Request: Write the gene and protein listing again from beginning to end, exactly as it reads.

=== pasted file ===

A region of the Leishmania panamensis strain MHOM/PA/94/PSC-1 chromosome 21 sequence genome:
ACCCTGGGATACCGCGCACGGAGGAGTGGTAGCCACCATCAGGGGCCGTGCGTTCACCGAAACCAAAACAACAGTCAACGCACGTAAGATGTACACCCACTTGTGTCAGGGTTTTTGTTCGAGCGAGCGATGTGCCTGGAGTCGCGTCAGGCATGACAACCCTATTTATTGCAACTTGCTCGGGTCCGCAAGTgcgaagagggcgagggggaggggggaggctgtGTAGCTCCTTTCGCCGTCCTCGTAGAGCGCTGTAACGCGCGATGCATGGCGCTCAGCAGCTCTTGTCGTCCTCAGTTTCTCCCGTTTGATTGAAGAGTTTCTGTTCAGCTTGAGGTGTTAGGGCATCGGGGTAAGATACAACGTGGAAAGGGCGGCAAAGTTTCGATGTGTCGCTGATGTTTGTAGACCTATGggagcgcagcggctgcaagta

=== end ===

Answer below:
A region of the Leishmania panamensis strain MHOM/PA/94/PSC-1 chromosome 21 sequence genome:
ACCCTGGGATACCGCGCACGGAGGAGTGGTAGCCACCATCAGGGGCCGTGCGTTCACCGAAACCAAAACAACAGTCAACGCACGTAAGATGTACACCCACTTGTGTCAGGGTTTTTGTTCGAGCGAGCGATGTGCCTGGAGTCGCGTCAGGCATGACAACCCTATTTATTGCAACTTGCTCGGGTCCGCAAGTgcgaagagggcgagggggaggggggaggctgtGTAGCTCCTTTCGCCGTCCTCGTAGAGCGCTGTAACGCGCGATGCATGGCGCTCAGCAGCTCTTGTCGTCCTCAGTTTCTCCCGTTTGATTGAAGAGTTTCTGTTCAGCTTGAGGTGTTAGGGCATCGGGGTAAGATACAACGTGGAAAGGGCGGCAAAGTTTCGATGTGTCGCTGATGTTTGTAGACCTATGggagcgcagcggctgcaagta